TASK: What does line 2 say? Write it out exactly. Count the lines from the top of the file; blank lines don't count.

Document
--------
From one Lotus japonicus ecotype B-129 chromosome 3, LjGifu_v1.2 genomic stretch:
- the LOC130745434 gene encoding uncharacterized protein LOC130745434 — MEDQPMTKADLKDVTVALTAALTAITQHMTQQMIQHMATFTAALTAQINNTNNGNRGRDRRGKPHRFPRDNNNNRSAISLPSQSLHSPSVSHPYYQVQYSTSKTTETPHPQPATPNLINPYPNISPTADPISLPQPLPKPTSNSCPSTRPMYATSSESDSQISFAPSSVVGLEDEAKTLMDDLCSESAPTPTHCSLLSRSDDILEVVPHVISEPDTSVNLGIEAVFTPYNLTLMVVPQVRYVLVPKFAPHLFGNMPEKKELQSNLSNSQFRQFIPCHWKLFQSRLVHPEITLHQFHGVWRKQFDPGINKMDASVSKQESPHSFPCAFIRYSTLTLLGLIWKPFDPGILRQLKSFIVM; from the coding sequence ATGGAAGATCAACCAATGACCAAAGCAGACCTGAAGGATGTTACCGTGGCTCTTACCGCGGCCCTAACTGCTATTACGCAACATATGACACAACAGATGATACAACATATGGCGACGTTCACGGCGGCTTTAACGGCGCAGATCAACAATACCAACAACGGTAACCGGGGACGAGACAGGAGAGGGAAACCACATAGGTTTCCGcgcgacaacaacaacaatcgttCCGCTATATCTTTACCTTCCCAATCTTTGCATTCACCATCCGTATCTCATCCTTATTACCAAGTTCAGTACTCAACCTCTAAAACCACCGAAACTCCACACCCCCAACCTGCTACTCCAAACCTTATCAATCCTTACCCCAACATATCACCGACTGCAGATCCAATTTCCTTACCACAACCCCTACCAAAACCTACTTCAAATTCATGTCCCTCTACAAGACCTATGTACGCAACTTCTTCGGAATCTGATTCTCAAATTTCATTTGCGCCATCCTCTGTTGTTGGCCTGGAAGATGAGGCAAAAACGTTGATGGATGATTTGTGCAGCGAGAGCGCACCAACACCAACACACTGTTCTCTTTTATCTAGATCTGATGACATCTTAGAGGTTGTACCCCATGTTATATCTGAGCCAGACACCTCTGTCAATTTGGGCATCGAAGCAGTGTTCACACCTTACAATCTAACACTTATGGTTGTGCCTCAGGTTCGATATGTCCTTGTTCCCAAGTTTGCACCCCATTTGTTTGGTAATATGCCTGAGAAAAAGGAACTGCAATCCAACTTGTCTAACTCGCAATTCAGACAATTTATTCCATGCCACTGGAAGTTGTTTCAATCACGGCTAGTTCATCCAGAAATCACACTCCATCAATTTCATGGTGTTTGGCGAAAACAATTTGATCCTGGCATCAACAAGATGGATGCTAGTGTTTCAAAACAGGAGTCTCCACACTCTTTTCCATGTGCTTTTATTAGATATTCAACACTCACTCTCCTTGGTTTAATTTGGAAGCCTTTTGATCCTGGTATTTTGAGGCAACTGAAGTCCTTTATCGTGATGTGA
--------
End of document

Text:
- the LOC130745434 gene encoding uncharacterized protein LOC130745434 — MEDQPMTKADLKDVTVALTAALTAITQHMTQQMIQHMATFTAALTAQINNTNNGNRGRDRRGKPHRFPRDNNNNRSAISLPSQSLHSPSVSHPYYQVQYSTSKTTETPHPQPATPNLINPYPNISPTADPISLPQPLPKPTSNSCPSTRPMYATSSESDSQISFAPSSVVGLEDEAKTLMDDLCSESAPTPTHCSLLSRSDDILEVVPHVISEPDTSVNLGIEAVFTPYNLTLMVVPQVRYVLVPKFAPHLFGNMPEKKELQSNLSNSQFRQFIPCHWKLFQSRLVHPEITLHQFHGVWRKQFDPGINKMDASVSKQESPHSFPCAFIRYSTLTLLGLIWKPFDPGILRQLKSFIVM; from the coding sequence ATGGAAGATCAACCAATGACCAAAGCAGACCTGAAGGATGTTACCGTGGCTCTTACCGCGGCCCTAACTGCTATTACGCAACATATGACACAACAGATGATACAACATATGGCGACGTTCACGGCGGCTTTAACGGCGCAGATCAACAATACCAACAACGGTAACCGGGGACGAGACAGGAGAGGGAAACCACATAGGTTTCCGcgcgacaacaacaacaatcgttCCGCTATATCTTTACCTTCCCAATCTTTGCATTCACCATCCGTATCTCATCCTTATTACCAAGTTCAGTACTCAACCTCTAAAACCACCGAAACTCCACACCCCCAACCTGCTACTCCAAACCTTATCAATCCTTACCCCAACATATCACCGACTGCAGATCCAATTTCCTTACCACAACCCCTACCAAAACCTACTTCAAATTCATGTCCCTCTACAAGACCTATGTACGCAACTTCTTCGGAATCTGATTCTCAAATTTCATTTGCGCCATCCTCTGTTGTTGGCCTGGAAGATGAGGCAAAAACGTTGATGGATGATTTGTGCAGCGAGAGCGCACCAACACCAACACACTGTTCTCTTTTATCTAGATCTGATGACATCTTAGAGGTTGTACCCCATGTTATATCTGAGCCAGACACCTCTGTCAATTTGGGCATCGAAGCAGTGTTCACACCTTACAATCTAACACTTATGGTTGTGCCTCAGGTTCGATATGTCCTTGTTCCCAAGTTTGCACCCCATTTGTTTGGTAATATGCCTGAGAAAAAGGAACTGCAATCCAACTTGTCTAACTCGCAATTCAGACAATTTATTCCATGCCACTGGAAGTTGTTTCAATCACGGCTAGTTCATCCAGAAATCACACTCCATCAATTTCATGGTGTTTGGCGAAAACAATTTGATCCTGGCATCAACAAGATGGATGCTAGTGTTTCAAAACAGGAGTCTCCACACTCTTTTCCATGTGCTTTTATTAGATATTCAACACTCACTCTCCTTGGTTTAATTTGGAAGCCTTTTGATCCTGGTATTTTGAGGCAACTGAAGTCCTTTATCGTGATGTGA